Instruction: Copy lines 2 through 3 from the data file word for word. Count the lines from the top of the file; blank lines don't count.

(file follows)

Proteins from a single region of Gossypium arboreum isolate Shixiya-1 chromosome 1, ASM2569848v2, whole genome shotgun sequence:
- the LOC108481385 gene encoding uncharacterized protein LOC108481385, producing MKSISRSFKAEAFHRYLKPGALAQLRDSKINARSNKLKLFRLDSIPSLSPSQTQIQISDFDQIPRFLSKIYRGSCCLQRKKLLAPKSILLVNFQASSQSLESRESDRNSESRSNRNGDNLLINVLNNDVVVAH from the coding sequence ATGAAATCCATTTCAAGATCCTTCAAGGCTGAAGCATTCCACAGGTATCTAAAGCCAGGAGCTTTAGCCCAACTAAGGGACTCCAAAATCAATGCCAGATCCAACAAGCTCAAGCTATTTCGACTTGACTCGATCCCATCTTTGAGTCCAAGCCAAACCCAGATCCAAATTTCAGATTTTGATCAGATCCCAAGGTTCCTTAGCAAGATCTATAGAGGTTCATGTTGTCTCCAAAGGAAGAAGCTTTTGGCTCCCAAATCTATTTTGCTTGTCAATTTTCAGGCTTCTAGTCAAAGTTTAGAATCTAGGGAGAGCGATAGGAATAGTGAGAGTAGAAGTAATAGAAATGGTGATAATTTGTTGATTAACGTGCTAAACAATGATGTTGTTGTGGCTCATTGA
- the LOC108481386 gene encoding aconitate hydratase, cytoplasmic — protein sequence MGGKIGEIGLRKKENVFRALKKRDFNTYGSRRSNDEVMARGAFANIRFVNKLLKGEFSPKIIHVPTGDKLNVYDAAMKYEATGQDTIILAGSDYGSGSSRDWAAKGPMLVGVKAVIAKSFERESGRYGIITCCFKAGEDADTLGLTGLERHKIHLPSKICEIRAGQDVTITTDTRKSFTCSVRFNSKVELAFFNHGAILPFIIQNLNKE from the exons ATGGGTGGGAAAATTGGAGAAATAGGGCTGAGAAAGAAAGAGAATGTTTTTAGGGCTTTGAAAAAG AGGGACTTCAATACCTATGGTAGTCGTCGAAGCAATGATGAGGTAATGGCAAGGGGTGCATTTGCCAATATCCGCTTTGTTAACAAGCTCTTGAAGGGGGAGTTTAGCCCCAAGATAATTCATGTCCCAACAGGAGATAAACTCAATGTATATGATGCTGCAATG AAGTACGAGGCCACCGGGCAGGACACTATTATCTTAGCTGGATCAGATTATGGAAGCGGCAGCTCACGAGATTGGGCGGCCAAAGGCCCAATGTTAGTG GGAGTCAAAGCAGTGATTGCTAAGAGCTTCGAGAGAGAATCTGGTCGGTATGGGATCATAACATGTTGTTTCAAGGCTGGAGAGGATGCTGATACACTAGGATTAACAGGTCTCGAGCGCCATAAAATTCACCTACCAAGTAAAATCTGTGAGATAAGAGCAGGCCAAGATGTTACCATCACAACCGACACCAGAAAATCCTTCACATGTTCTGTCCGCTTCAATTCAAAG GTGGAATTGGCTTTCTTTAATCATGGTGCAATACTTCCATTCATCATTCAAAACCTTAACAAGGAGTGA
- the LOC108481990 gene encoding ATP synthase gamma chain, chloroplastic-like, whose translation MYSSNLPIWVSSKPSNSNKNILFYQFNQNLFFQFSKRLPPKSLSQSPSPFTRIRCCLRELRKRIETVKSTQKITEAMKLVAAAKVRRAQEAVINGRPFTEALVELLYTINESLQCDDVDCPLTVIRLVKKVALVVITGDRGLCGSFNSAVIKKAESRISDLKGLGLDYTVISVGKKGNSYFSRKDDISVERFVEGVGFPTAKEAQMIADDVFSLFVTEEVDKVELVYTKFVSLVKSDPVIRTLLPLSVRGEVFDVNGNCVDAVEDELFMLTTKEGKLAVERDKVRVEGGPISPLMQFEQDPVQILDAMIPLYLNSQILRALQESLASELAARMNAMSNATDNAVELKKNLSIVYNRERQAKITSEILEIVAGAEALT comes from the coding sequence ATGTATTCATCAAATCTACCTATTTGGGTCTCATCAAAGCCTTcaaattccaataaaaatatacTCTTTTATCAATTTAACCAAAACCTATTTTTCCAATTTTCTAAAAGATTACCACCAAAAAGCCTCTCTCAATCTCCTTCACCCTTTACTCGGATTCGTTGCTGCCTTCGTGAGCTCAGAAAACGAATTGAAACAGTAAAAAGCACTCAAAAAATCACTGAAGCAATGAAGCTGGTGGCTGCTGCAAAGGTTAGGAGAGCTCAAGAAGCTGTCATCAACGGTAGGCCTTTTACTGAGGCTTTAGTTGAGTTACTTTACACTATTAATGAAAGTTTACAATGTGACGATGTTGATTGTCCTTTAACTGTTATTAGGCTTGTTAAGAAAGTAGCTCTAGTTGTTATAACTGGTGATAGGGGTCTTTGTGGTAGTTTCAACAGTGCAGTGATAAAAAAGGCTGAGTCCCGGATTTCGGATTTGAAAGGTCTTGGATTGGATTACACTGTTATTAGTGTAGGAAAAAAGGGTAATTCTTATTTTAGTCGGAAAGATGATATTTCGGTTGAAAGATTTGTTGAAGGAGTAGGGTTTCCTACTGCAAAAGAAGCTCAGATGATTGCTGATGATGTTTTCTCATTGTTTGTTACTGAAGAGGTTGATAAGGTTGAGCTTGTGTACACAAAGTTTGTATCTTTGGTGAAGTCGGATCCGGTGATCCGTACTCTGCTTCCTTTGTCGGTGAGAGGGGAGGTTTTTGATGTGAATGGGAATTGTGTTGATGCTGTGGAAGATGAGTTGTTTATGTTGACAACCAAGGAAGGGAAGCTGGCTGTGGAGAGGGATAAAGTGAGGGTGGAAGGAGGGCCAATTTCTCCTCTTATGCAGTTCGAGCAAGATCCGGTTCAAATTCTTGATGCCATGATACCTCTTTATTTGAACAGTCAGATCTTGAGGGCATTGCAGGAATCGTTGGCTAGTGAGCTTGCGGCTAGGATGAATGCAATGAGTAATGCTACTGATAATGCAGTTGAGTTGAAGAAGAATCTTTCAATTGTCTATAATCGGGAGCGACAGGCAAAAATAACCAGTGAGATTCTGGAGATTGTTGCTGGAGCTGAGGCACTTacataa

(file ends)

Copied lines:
- the LOC108481385 gene encoding uncharacterized protein LOC108481385, producing MKSISRSFKAEAFHRYLKPGALAQLRDSKINARSNKLKLFRLDSIPSLSPSQTQIQISDFDQIPRFLSKIYRGSCCLQRKKLLAPKSILLVNFQASSQSLESRESDRNSESRSNRNGDNLLINVLNNDVVVAH from the coding sequence ATGAAATCCATTTCAAGATCCTTCAAGGCTGAAGCATTCCACAGGTATCTAAAGCCAGGAGCTTTAGCCCAACTAAGGGACTCCAAAATCAATGCCAGATCCAACAAGCTCAAGCTATTTCGACTTGACTCGATCCCATCTTTGAGTCCAAGCCAAACCCAGATCCAAATTTCAGATTTTGATCAGATCCCAAGGTTCCTTAGCAAGATCTATAGAGGTTCATGTTGTCTCCAAAGGAAGAAGCTTTTGGCTCCCAAATCTATTTTGCTTGTCAATTTTCAGGCTTCTAGTCAAAGTTTAGAATCTAGGGAGAGCGATAGGAATAGTGAGAGTAGAAGTAATAGAAATGGTGATAATTTGTTGATTAACGTGCTAAACAATGATGTTGTTGTGGCTCATTGA
- the LOC108481386 gene encoding aconitate hydratase, cytoplasmic — protein sequence MGGKIGEIGLRKKENVFRALKKRDFNTYGSRRSNDEVMARGAFANIRFVNKLLKGEFSPKIIHVPTGDKLNVYDAAMKYEATGQDTIILAGSDYGSGSSRDWAAKGPMLVGVKAVIAKSFERESGRYGIITCCFKAGEDADTLGLTGLERHKIHLPSKICEIRAGQDVTITTDTRKSFTCSVRFNSKVELAFFNHGAILPFIIQNLNKE from the exons ATGGGTGGGAAAATTGGAGAAATAGGGCTGAGAAAGAAAGAGAATGTTTTTAGGGCTTTGAAAAAG AGGGACTTCAATACCTATGGTAGTCGTCGAAGCAATGATGAGGTAATGGCAAGGGGTGCATTTGCCAATATCCGCTTTGTTAACAAGCTCTTGAAGGGGGAGTTTAGCCCCAAGATAATTCATGTCCCAACAGGAGATAAACTCAATGTATATGATGCTGCAATG AAGTACGAGGCCACCGGGCAGGACACTATTATCTTAGCTGGATCAGATTATGGAAGCGGCAGCTCACGAGATTGGGCGGCCAAAGGCCCAATGTTAGTG GGAGTCAAAGCAGTGATTGCTAAGAGCTTCGAGAGAGAATCTGGTCGGTATGGGATCATAACATGTTGTTTCAAGGCTGGAGAGGATGCTGATACACTAGGATTAACAGGTCTCGAGCGCCATAAAATTCACCTACCAAGTAAAATCTGTGAGATAAGAGCAGGCCAAGATGTTACCATCACAACCGACACCAGAAAATCCTTCACATGTTCTGTCCGCTTCAATTCAAAG GTGGAATTGGCTTTCTTTAATCATGGTGCAATACTTCCATTCATCATTCAAAACCTTAACAAGGAGTGA